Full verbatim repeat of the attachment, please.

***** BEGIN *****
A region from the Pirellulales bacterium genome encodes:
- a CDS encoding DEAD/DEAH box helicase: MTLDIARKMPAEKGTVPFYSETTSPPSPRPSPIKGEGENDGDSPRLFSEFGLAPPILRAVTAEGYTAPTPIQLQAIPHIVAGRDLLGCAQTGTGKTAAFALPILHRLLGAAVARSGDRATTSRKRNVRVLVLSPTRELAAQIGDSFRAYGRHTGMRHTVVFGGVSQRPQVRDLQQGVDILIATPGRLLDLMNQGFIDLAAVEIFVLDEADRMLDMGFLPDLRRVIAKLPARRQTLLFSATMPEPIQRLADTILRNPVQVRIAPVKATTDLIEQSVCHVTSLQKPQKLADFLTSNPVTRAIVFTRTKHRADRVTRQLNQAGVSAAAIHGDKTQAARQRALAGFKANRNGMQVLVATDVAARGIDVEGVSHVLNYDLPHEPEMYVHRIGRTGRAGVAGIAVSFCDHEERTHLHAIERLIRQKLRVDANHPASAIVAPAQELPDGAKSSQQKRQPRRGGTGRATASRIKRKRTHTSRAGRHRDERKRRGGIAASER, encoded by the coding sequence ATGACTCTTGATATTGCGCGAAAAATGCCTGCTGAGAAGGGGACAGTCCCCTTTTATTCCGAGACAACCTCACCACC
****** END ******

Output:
A region from the Pirellulales bacterium genome encodes:
- a CDS encoding DEAD/DEAH box helicase: MTLDIARKMPAEKGTVPFYSETTSPPSPRPSPIKGEGENDGDSPRLFSEFGLAPPILRAVTAEGYTAPTPIQLQAIPHIVAGRDLLGCAQTGTGKTAAFALPILHRLLGAAVARSGDRATTSRKRNVRVLVLSPTRELAAQIGDSFRAYGRHTGMRHTVVFGGVSQRPQVRDLQQGVDILIATPGRLLDLMNQGFIDLAAVEIFVLDEADRMLDMGFLPDLRRVIAKLPARRQTLLFSATMPEPIQRLADTILRNPVQVRIAPVKATTDLIEQSVCHVTSLQKPQKLADFLTSNPVTRAIVFTRTKHRADRVTRQLNQAGVSAAAIHGDKTQAARQRALAGFKANRNGMQVLVATDVAARGIDVEGVSHVLNYDLPHEPEMYVHRIGRTGRAGVAGIAVSFCDHEERTHLHAIERLIRQKLRVDANHPASAIVAPAQELPDGAKSSQQKRQPRRGGTGRATASRIKRKRTHTSRAGRHRDERKRRGGIAASER, encoded by the coding sequence ATGACTCTTGATATTGCGCGAAAAATGCCTGCTGAGAAGGGGACAGTCCCCTTTTATTCCGAGACAACCTCACCACC